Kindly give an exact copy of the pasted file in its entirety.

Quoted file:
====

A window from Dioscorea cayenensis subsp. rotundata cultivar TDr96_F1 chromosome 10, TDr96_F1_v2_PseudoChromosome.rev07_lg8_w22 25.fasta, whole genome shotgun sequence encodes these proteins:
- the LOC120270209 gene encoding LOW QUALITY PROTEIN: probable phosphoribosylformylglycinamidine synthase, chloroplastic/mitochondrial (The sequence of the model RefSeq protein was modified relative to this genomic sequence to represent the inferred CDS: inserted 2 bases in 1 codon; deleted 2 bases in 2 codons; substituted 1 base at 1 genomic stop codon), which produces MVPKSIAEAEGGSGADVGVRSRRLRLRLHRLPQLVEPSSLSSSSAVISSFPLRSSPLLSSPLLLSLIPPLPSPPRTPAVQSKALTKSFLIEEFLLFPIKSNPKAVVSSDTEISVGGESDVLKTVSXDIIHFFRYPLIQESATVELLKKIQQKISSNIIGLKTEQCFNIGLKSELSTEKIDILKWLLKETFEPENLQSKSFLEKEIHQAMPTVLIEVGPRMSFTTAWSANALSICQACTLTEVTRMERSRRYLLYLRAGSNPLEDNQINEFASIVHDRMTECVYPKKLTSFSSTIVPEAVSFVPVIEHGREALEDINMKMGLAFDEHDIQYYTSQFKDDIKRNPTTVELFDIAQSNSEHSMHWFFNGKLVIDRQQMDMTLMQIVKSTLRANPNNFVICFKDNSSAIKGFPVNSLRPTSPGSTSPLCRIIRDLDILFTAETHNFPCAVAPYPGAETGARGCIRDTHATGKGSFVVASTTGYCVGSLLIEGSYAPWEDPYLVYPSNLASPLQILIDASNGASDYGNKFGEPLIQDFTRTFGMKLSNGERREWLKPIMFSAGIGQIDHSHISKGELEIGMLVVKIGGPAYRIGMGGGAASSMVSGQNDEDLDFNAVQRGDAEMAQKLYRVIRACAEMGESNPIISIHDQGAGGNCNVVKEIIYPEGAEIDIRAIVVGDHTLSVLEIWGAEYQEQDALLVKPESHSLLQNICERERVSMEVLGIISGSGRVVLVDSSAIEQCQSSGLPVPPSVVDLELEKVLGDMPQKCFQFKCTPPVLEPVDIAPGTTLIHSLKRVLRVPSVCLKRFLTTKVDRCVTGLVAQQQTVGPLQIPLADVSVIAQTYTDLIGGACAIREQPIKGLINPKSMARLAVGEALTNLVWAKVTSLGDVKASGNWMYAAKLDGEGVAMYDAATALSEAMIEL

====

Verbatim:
A window from Dioscorea cayenensis subsp. rotundata cultivar TDr96_F1 chromosome 10, TDr96_F1_v2_PseudoChromosome.rev07_lg8_w22 25.fasta, whole genome shotgun sequence encodes these proteins:
- the LOC120270209 gene encoding LOW QUALITY PROTEIN: probable phosphoribosylformylglycinamidine synthase, chloroplastic/mitochondrial (The sequence of the model RefSeq protein was modified relative to this genomic sequence to represent the inferred CDS: inserted 2 bases in 1 codon; deleted 2 bases in 2 codons; substituted 1 base at 1 genomic stop codon), which produces MVPKSIAEAEGGSGADVGVRSRRLRLRLHRLPQLVEPSSLSSSSAVISSFPLRSSPLLSSPLLLSLIPPLPSPPRTPAVQSKALTKSFLIEEFLLFPIKSNPKAVVSSDTEISVGGESDVLKTVSXDIIHFFRYPLIQESATVELLKKIQQKISSNIIGLKTEQCFNIGLKSELSTEKIDILKWLLKETFEPENLQSKSFLEKEIHQAMPTVLIEVGPRMSFTTAWSANALSICQACTLTEVTRMERSRRYLLYLRAGSNPLEDNQINEFASIVHDRMTECVYPKKLTSFSSTIVPEAVSFVPVIEHGREALEDINMKMGLAFDEHDIQYYTSQFKDDIKRNPTTVELFDIAQSNSEHSMHWFFNGKLVIDRQQMDMTLMQIVKSTLRANPNNFVICFKDNSSAIKGFPVNSLRPTSPGSTSPLCRIIRDLDILFTAETHNFPCAVAPYPGAETGARGCIRDTHATGKGSFVVASTTGYCVGSLLIEGSYAPWEDPYLVYPSNLASPLQILIDASNGASDYGNKFGEPLIQDFTRTFGMKLSNGERREWLKPIMFSAGIGQIDHSHISKGELEIGMLVVKIGGPAYRIGMGGGAASSMVSGQNDEDLDFNAVQRGDAEMAQKLYRVIRACAEMGESNPIISIHDQGAGGNCNVVKEIIYPEGAEIDIRAIVVGDHTLSVLEIWGAEYQEQDALLVKPESHSLLQNICERERVSMEVLGIISGSGRVVLVDSSAIEQCQSSGLPVPPSVVDLELEKVLGDMPQKCFQFKCTPPVLEPVDIAPGTTLIHSLKRVLRVPSVCLKRFLTTKVDRCVTGLVAQQQTVGPLQIPLADVSVIAQTYTDLIGGACAIREQPIKGLINPKSMARLAVGEALTNLVWAKVTSLGDVKASGNWMYAAKLDGEGVAMYDAATALSEAMIEL